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Up for Debate

Athletes and scholars meet to debate activism, celebrity and the media at Bovard.

December 19, 2019

It was slated to be a discussion about athletes and activism. Judging from the men on the stage, it was clear it would be anything but a staid academic discussion.

Outspoken and renowned sociologist, Dr. Harry Edwards joined former NBA players Etan Thomas and Gilbert Arenas, former NFL player, Marcellus Wiley and USC Gould School of Law Professor Jody Armour for a spirited debate about the role of celebrity in civil disobedience, activism, and the role the media plays in all of the above. 

"We can disagree with others without being disagreeable."—Sharoni Little, Associate Dean and Chief Diversity, Equity and Inclusion Officer/Professor of Clinical Business Communication

The event, Athletes and Activism: Kaepernick, NBA/China and the Media, took place Friday, November 22 at Bovard Auditorium.

The debate was moderated by Sharoni Little, professor of clinical business communication and Chief diversity, equity and inclusion officer for the Marshall School of Business.

"Because we live in a diverse and dynamic world, we must know how to engage in civil conversations and foster critical listening, thinking, and communication skills," she told the audience. "Tonight, expect to hear passionate, fact-based debates that exhibit respect and appreciation for opposing viewpoints.  This debate will model how each of us can have different perspectives--we can disagree with others without being disagreeable."

Click here to watch a video of the event.

 

Athletes and Activism

Athletes and Activists

Renowned UC Berkeley sociologist, Dr. Harry Edwards joined former NBA players Etan Thomas and Gilbert Arenas, former NFL player, Marcellus Wiley and USC Gould School of Law Professor Jody Armour for a spirited debate about the celebrity, activism and the media. The evening was moderated by USC Marshall's Sharoni Little.

Etan Thomas

The Kids are All Right

Etan Thomas brought his son, Malcolm, 14, who started the evening off with a poem to Colin Kaepernick.

Dr. Harry Edwards

The Professor

An American sociologist and civil rights activist, Dr. Harry Edwards (Emeritus, UC Berkeley) is a leading expert in the experiences of African-American athletes.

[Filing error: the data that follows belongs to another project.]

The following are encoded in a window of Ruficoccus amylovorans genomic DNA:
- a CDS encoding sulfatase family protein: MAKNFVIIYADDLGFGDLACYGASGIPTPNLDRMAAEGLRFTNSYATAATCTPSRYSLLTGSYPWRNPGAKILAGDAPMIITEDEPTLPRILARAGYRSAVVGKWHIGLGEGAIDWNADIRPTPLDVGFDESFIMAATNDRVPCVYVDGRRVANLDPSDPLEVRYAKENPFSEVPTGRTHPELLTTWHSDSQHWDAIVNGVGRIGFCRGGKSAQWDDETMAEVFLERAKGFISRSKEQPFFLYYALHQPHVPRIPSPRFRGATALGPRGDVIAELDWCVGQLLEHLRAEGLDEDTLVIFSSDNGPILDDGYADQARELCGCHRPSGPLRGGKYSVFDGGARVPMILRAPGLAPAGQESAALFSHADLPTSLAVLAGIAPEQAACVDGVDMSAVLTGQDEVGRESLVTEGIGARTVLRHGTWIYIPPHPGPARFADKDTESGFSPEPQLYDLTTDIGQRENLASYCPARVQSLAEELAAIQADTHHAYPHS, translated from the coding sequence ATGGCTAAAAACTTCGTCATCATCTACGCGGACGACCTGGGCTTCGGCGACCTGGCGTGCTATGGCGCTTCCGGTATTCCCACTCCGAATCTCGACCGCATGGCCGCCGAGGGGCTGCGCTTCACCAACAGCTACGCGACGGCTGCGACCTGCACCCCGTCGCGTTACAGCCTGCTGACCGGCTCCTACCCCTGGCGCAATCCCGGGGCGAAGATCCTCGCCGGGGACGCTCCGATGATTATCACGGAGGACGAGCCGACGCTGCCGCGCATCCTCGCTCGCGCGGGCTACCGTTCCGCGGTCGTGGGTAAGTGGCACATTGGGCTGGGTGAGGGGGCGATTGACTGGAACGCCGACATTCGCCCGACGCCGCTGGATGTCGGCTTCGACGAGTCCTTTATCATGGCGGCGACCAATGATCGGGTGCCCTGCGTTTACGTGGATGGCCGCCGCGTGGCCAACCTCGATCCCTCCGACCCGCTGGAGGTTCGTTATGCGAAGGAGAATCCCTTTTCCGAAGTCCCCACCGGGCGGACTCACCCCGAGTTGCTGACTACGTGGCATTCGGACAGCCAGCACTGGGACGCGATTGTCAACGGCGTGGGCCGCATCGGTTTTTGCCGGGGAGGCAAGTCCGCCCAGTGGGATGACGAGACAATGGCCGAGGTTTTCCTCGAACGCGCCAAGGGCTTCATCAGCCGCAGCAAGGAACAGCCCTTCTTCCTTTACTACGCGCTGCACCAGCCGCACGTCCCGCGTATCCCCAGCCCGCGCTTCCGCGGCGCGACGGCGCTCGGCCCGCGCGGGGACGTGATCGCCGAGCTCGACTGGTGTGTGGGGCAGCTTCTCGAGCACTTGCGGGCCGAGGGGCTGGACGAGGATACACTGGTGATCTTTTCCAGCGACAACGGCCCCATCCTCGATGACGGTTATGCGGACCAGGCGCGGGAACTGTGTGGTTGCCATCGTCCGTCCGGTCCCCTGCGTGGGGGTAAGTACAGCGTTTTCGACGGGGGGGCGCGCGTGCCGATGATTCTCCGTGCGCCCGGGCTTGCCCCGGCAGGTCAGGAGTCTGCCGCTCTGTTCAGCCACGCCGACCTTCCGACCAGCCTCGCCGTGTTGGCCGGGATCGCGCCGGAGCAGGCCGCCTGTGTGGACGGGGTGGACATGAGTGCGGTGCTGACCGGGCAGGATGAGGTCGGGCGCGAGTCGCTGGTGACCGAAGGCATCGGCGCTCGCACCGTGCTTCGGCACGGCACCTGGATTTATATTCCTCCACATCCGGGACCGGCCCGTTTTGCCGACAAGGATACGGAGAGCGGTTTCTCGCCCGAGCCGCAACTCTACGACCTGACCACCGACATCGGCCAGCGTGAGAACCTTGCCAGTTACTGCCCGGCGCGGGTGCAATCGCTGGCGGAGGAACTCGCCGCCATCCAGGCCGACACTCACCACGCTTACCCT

Sharoni and friends

Up and Coming Athletes

Sharoni Little and Coach Gerald Pickens, with friends.

Coach G, has been coaching baseball in Los Angeles County  for 40 years and has sent several players to the major leagues, including former Cincinnati Reds and Los Angeles Dodgers star Eric Davis. Pickens founded the Compton Baseball Academy Teams (CBATs) in 1998 and has helped numerous youth get recruited to play collegiate baseball at USC, UCLA, UC Santa Barbara, and other universities.

Sharoni Little and friends

It Takes a Village

It takes a lot of friends, family and colleagues to create a successful event.

Athletes and Activism

Athletes and Activists

Renowned UC Berkeley sociologist, Dr. Harry Edwards joined former NBA players Etan Thomas and Gilbert Arenas, former NFL player, Marcellus Wiley and USC Gould School of Law Professor Jody Armour for a spirited debate about the celebrity, activism and the media. The evening was moderated by USC Marshall's Sharoni Little.

Etan Thomas

The Kids are All Right

Etan Thomas brought his son, Malcolm, 14, who started the evening off with a poem to Colin Kaepernick.

Dr. Harry Edwards

The Professor

An American sociologist and civil rights activist, Dr. Harry Edwards (Emeritus, UC Berkeley) is a leading expert in the experiences of African-American athletes.

Sharoni and friends

Up and Coming Athletes

Sharoni Little and Coach Gerald Pickens, with friends.

Coach G, has been coaching baseball in Los Angeles County  for 40 years and has sent several players to the major leagues, including former Cincinnati Reds and Los Angeles Dodgers star Eric Davis. Pickens founded the Compton Baseball Academy Teams (CBATs) in 1998 and has helped numerous youth get recruited to play collegiate baseball at USC, UCLA, UC Santa Barbara, and other universities.

Sharoni Little and friends

It Takes a Village

It takes a lot of friends, family and colleagues to create a successful event.